"Now cheer up, Toad," she said coaxingly, on entering, "and sit up
and dry your eyes and be a sensible animal. And do try and eat a
bit of dinner. See, I've brought you some of mine, hot from the oven!"
It was bubble-and-squeak, between two plates, and its fragrance
filled the narrow cell. The penetrating smell of cabbage reached
the nose of Toad as he lay prostrate in his misery on the floor, and
gave him the idea for a moment that perhaps life was not such a
blank and desperate thing as he had imagined.
from The Wind in the Willows
by Kenneth Grahame
Oh please tell me you've read it.
I realize I say pretty much the same thing every Friday, but The Wind in the Willows is one of my all-time favorites. It's thoroughly British country, so the pages are full of lazy afternoons, tea and brunch, tweed and wicker baskets. And really...how could you not love a story so full of precious personalities, embodied in tiny woodland creatures?
Yes, I even love vain Mr. Toad.
The gaelor's daughter brings Toad bubble-and-squeak to tempt him out of his misery while he's locked up in a dungeon for stealing an automobile. (P.S. gaoler = jailer...who knew?!)
Bubble-and-squeak is traditionally made from the leftover vegetables made with a roast, mixed with mashed potatoes and fried to crispy perfection. The name comes from the sounds emitted by the vegetables as they fry up. We gobble up our leftovers before we have time to do much else with them, so I made mine from scratch. But if you have some hearty leftover veggies around, feel free to substitute. That's the point!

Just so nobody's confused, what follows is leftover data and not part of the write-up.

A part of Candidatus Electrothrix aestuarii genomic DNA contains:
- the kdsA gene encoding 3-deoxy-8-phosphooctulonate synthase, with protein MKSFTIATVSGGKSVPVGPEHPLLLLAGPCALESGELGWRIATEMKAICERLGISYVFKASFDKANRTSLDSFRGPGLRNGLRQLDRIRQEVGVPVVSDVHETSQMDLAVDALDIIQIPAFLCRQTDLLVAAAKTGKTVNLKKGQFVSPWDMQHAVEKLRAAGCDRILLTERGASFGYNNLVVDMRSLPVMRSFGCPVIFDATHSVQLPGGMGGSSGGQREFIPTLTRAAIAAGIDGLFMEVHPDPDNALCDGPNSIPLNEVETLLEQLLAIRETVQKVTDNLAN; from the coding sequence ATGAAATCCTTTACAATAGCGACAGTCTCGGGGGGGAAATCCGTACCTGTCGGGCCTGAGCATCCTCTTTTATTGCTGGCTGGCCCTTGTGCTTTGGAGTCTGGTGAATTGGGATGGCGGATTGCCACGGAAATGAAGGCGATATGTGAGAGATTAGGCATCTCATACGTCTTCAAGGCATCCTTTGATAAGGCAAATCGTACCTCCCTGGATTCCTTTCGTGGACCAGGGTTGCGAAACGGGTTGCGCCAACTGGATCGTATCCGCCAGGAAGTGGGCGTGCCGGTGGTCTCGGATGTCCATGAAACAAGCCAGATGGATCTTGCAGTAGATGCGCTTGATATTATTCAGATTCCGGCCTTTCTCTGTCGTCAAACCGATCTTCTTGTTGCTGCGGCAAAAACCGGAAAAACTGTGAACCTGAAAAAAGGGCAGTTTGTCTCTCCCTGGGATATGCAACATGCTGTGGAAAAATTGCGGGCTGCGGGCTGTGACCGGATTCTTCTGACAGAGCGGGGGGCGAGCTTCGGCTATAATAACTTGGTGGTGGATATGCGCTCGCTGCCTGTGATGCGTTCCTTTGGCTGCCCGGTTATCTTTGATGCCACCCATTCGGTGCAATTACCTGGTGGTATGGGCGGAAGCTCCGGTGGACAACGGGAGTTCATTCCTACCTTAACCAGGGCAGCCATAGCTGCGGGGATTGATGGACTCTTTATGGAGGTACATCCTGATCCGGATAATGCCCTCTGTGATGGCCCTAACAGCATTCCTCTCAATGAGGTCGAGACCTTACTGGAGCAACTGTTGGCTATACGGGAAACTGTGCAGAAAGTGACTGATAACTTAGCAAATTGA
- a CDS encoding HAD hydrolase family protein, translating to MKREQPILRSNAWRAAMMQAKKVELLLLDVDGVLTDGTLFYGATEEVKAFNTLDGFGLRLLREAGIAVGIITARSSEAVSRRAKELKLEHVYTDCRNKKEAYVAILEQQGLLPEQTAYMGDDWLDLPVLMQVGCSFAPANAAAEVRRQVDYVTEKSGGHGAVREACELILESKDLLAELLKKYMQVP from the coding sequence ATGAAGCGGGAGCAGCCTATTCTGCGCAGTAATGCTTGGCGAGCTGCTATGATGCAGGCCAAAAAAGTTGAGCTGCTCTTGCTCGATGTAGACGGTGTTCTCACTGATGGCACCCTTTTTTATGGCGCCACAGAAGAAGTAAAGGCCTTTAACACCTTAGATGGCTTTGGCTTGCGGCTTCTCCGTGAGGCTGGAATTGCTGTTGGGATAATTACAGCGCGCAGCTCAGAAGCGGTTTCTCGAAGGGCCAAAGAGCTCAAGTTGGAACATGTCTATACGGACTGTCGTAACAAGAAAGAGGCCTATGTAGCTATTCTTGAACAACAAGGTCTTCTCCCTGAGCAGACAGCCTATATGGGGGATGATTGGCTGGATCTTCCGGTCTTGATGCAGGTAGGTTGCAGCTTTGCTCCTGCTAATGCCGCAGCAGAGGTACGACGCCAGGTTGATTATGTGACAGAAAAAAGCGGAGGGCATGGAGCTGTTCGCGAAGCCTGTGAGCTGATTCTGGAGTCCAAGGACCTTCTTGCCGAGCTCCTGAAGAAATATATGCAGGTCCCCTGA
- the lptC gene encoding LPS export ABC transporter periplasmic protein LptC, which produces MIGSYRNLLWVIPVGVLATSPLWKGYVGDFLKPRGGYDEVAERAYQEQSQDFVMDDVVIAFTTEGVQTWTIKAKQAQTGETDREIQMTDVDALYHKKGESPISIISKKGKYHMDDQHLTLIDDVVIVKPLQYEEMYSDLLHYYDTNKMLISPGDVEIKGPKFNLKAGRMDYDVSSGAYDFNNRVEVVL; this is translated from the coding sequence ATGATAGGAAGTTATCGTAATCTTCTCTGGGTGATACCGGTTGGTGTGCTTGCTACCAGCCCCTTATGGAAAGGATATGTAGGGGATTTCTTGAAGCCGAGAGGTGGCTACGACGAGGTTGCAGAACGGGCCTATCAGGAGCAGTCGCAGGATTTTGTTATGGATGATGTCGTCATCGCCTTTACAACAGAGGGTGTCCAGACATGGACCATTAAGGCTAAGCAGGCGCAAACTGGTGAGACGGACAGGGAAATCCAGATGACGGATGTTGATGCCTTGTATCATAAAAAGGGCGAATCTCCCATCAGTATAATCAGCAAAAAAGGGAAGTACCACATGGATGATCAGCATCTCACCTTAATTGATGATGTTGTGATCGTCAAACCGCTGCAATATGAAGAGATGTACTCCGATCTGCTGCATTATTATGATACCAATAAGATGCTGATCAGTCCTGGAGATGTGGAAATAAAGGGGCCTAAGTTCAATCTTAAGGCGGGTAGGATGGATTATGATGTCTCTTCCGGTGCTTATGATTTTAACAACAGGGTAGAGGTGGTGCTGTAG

4 medium russet potatoes (~2 lbs)
1/2 large head of cabbage (~1 lb)
4 medium carrots (~1/2 lb)
14-16 brussels sprouts (~1/2 lb)
1 large sweet onion
1 extra large vegetable bouillon cube
1 whole bay leaf
1 tsp paprika
1/2 tsp allspice
1/4 tsp celery salt
Slice the potatoes into ~1" slices. Combine four cups of water and the bouillon in a large, covered pot. Bring to a boil. Add the potatoes and bay leaf, cover, and return to a boil. Reduce the heat and simmer until potatoes are fork tender (15-20 minutes). In the meantime, finely chop the cabbage and carrots, and quarter the sprouts.
Remove the potatoes from the broth with a fork or slotted spoon, discarding the bay leaf. Add cabbage, carrots, and sprouts to the broth, cover, and return to a boil. Reduce the heat and simmer until vegetables are fork tender (3-8 minutes). In the meantime, chop the onion, and mash the potatoes with about 1 tbsp of oil, using a masher or whisk.
Strain the broth from the pot and add the now mashed potatoes back in. Add the paprika, allspice, and celery salt, and mix well. Add some oil and the onion to a large frying pan, and saute on medium high until onions are translucent and beginning to brown. Add them to the large pot and stir them into the vegetable mixture.
Heat the frying pan again, adding more oil if necessary. Spread the vegetable mixture in the bottom of a pan in a layer about 3/4" thick. Fry on medium-high for 4-5 minutes, until the bottom is browning. You should be able to separate the layer into pieces; flip these using a spatula, and fry the second side for another 4-5 minutes. Transfer to a serving dish and repeat with the remaining vegetables. This will probably take 3-4 cycles.
It's totally worth it.